Confessions and Admissions

Contributed by AndrewRobson and current to 27 July 2018

A confession is a statement by a person accepting that they have committed an offence.

An admission is a statement by a person that they admit a fact.

A confession or admission must be made freely and voluntarily by the accused for it to be admissible in evidence.

This means that the court will exclude a confession or admission if it was not voluntary such as by being induced by a threat or promise.

Further, even if the confession or admission was voluntary, it may be excluded in the exercise of the court’s discretion if to admit it would be unfair to an accused.

Examples of circumstances which could lead to the discretionary exclusion of a confession or admission would be interviewing a person who was too sick, drunk or exhausted to answer questions properly; oppressive questioning; or interviewing in contravention of legislation, police regulations or guidelines laid down by the courts.

The prosecution bears the onus of proving that the confession or admission was made voluntarily. The defence bears the onus of establishing unfairness. If unfairness is established, the court will then consider wider aspects of the public interest, and may allow the confession or admission to be admitted where the unfairness is outweighed by considerations of public interest.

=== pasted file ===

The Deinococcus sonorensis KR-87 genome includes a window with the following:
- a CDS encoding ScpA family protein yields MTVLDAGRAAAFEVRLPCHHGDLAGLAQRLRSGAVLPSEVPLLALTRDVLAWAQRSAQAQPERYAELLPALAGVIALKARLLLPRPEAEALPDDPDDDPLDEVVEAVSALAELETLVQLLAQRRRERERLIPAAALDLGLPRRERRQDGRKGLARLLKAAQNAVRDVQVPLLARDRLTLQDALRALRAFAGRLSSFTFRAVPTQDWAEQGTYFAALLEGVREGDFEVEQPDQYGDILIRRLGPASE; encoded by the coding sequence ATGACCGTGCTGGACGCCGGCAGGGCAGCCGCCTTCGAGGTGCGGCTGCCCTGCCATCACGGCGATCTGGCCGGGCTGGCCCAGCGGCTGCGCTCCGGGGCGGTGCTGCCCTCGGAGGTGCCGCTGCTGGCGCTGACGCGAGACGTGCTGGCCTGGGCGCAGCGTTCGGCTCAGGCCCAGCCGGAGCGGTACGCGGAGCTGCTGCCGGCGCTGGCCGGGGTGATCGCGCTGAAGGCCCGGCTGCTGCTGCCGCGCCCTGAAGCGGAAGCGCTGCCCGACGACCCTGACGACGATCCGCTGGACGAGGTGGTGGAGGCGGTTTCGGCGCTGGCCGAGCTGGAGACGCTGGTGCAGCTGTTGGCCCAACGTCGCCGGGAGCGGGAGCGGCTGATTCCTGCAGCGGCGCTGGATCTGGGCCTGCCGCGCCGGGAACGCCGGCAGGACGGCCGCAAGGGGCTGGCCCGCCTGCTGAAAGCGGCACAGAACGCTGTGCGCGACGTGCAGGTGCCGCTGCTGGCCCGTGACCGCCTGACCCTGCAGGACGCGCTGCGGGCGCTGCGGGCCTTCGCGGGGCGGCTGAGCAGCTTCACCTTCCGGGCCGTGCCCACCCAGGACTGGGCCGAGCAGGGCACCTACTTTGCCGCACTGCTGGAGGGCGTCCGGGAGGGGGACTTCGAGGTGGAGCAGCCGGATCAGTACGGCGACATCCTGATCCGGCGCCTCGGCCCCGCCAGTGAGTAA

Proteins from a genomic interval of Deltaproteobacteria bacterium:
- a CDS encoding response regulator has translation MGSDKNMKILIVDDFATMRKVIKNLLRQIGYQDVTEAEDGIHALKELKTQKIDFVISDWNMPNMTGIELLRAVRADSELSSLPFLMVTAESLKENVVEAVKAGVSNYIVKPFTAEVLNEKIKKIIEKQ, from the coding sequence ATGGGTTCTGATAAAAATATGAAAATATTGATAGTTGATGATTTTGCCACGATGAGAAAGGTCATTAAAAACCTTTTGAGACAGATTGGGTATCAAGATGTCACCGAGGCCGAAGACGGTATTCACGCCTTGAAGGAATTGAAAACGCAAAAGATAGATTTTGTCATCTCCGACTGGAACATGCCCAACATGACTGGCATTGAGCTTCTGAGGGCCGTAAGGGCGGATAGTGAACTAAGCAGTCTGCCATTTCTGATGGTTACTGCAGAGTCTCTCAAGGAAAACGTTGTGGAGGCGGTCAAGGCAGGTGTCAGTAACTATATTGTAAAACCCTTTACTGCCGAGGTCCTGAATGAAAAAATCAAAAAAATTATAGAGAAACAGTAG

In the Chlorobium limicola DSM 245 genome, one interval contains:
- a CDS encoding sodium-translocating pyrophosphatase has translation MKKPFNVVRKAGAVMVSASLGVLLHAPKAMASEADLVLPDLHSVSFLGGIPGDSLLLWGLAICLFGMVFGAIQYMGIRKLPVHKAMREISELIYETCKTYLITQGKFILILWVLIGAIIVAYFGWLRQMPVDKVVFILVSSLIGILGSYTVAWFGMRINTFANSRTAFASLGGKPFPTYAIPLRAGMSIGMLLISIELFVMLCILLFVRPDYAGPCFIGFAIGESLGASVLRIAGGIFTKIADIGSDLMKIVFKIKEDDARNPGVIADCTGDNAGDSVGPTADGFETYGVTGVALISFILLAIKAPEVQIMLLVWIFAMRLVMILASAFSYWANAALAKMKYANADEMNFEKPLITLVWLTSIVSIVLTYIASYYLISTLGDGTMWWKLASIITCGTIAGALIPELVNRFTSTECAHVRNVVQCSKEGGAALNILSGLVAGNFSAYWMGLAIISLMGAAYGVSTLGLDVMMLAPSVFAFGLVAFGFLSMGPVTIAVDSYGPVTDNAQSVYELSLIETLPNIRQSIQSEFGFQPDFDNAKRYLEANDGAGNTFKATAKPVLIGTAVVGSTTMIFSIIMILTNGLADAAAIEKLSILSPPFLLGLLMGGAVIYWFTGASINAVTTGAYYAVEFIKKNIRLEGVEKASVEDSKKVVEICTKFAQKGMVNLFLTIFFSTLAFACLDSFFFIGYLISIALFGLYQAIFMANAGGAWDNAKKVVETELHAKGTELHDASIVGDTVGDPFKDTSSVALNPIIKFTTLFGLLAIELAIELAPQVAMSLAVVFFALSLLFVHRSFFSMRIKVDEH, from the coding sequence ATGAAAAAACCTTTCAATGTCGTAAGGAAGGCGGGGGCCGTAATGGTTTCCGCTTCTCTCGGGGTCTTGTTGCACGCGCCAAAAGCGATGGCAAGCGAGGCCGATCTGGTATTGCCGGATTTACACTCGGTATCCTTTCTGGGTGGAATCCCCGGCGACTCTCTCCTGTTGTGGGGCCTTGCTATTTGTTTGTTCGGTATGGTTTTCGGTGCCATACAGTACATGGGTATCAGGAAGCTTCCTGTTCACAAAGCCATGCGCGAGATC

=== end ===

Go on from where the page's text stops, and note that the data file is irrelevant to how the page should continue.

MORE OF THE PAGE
In each case, the standard of proof is on the balance of probabilities.

Improperly or illegally obtained evidence

Just as confessions or admissions can be excluded in the exercise of the court’s discretion where they are improperly obtained, the court may also exclude other improperly or illegally obtained evidence.

Real evidence discovered because of an unlawfully obtained confession or admission may also be excluded at the discretion of the court.

Examples of the types of illegality or impropriety to which the rule applies are illegal searches and seizures; illegal blood or skin tests and medical examinations; illegal telephone-tapping and interception of mail; and the use of tricks, threats, and lies.

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